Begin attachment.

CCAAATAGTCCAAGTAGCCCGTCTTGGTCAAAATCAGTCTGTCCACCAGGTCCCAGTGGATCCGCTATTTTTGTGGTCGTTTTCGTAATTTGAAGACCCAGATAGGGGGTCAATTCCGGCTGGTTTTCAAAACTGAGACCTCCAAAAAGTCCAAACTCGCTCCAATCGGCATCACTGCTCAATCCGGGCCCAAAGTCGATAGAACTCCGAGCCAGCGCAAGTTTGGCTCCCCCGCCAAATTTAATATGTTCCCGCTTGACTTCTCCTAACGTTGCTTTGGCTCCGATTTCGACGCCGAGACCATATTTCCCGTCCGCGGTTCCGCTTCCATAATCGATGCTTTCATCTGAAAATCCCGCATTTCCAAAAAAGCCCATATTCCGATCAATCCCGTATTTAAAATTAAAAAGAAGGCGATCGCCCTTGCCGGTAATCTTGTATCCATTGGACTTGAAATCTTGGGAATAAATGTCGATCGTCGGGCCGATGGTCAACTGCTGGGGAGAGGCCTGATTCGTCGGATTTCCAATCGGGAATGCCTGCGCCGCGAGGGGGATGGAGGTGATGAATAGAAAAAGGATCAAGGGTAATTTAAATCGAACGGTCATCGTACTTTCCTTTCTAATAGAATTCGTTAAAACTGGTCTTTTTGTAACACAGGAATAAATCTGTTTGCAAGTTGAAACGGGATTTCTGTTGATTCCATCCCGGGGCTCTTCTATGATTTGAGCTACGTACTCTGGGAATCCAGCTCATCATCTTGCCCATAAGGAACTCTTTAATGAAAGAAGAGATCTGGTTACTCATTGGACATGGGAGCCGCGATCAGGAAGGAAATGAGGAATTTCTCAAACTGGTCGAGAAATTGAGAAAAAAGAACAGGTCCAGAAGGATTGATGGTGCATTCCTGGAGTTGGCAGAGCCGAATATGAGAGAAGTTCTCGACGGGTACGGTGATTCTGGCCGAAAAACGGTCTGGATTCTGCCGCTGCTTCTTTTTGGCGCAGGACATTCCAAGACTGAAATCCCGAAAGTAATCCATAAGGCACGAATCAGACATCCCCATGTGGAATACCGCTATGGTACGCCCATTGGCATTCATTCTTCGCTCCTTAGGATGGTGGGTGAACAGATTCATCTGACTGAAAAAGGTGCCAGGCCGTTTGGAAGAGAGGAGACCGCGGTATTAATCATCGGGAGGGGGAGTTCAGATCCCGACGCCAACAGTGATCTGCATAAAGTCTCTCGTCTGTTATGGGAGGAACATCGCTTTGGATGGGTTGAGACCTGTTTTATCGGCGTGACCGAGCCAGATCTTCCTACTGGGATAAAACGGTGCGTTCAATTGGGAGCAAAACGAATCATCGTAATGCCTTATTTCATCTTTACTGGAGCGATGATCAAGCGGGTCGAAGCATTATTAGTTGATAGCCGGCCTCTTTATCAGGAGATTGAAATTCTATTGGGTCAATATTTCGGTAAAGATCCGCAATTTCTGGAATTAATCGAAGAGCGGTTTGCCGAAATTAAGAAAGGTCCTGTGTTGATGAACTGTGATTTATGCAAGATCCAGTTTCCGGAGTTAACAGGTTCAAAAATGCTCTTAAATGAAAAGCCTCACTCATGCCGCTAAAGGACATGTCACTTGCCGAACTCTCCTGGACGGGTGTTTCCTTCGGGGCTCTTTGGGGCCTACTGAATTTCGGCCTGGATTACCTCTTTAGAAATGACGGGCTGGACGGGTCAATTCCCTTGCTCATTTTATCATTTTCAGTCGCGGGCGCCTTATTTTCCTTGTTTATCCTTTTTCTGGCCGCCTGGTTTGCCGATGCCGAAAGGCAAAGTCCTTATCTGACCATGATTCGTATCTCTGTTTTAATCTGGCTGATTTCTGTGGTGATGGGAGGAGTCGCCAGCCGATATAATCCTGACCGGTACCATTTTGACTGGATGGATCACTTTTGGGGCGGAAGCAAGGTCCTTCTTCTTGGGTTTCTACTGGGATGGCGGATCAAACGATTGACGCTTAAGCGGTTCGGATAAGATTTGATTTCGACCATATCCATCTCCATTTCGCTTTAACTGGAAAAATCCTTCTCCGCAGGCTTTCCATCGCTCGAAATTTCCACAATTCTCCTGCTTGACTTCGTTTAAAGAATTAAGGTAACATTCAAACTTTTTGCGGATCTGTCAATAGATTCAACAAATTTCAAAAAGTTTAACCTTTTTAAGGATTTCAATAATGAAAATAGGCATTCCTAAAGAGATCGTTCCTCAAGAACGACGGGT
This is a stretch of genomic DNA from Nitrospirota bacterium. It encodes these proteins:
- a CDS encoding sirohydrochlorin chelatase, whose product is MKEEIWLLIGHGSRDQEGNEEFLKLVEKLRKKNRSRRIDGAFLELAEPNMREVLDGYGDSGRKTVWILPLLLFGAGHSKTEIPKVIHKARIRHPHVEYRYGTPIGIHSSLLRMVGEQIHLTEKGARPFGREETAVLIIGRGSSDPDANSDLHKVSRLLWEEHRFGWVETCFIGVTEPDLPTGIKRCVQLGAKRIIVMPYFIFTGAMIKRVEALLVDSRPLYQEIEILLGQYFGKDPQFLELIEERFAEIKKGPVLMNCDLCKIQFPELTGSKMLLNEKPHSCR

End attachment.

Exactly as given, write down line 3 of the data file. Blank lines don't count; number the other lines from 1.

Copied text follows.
- a CDS encoding sirohydrochlorin chelatase, whose product is MKEEIWLLIGHGSRDQEGNEEFLKLVEKLRKKNRSRRIDGAFLELAEPNMREVLDGYGDSGRKTVWILPLLLFGAGHSKTEIPKVIHKARIRHPHVEYRYGTPIGIHSSLLRMVGEQIHLTEKGARPFGREETAVLIIGRGSSDPDANSDLHKVSRLLWEEHRFGWVETCFIGVTEPDLPTGIKRCVQLGAKRIIVMPYFIFTGAMIKRVEALLVDSRPLYQEIEILLGQYFGKDPQFLELIEERFAEIKKGPVLMNCDLCKIQFPELTGSKMLLNEKPHSCR